"This year, narrowly denying Trump a majority in the Electoral College would still probably result in Trump’s election via the Republican-controlled House of Representatives, producing the same president but with a Constitutional crisis along the way. And in the long run, encouraging electors to deviate from the outcomes in their states would result in the House more often deciding presidential elections, which is probably not in Democrats’ interests given how their voters are clustered — and gerrymandered — into urban congressional districts."
"Winning a House seat in Montana or expanded access to early voting in North Carolina might not be as sexy for Democrats as dreaming about an uprising in the Electoral College. But Trump won the election, and Democrats probably ought to be thinking about how to win some elections of their own."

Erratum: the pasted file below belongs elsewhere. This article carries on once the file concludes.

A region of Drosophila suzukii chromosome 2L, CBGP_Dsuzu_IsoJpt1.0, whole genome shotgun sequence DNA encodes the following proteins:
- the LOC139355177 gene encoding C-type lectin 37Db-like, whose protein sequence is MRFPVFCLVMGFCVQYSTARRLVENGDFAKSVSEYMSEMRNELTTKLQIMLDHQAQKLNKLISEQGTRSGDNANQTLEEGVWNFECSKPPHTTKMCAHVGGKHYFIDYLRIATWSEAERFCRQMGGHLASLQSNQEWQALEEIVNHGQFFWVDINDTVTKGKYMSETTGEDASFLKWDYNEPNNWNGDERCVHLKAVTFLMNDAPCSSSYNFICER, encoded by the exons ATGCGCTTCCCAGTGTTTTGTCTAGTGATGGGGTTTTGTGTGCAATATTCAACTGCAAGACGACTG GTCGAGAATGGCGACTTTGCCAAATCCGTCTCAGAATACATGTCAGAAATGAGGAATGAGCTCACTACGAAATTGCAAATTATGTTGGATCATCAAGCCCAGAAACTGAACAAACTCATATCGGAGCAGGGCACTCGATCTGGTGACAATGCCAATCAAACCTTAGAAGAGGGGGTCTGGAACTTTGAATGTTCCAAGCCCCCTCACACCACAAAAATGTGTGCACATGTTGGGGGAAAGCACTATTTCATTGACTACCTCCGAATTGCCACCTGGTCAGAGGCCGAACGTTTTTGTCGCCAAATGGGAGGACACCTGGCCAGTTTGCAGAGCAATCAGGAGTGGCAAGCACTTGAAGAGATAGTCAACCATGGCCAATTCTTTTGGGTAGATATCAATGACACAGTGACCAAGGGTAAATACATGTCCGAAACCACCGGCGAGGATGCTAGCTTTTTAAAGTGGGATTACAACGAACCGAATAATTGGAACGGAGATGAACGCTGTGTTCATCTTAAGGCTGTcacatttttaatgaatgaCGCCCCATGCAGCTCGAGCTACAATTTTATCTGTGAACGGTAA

What is at risk if electors go faithless and deny Donald Trump 270 electoral votes? What are more effective ways for Democrats moving forward? Do Democrats risk losing these paths by focusing on faithless electors?
Throughout the campaign, there were ample warnings against winning at all costs, warnings mostly directed as a cavaet against Donald Trump. Should such warnings apply to the current calls for faithless electors?
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"Democrats Need to Win Elections, not Flip Electors"
by Nate Silver, Editor-in-Chief, FiveThirtyEight
December 19, 2016 l FiveThirtyEight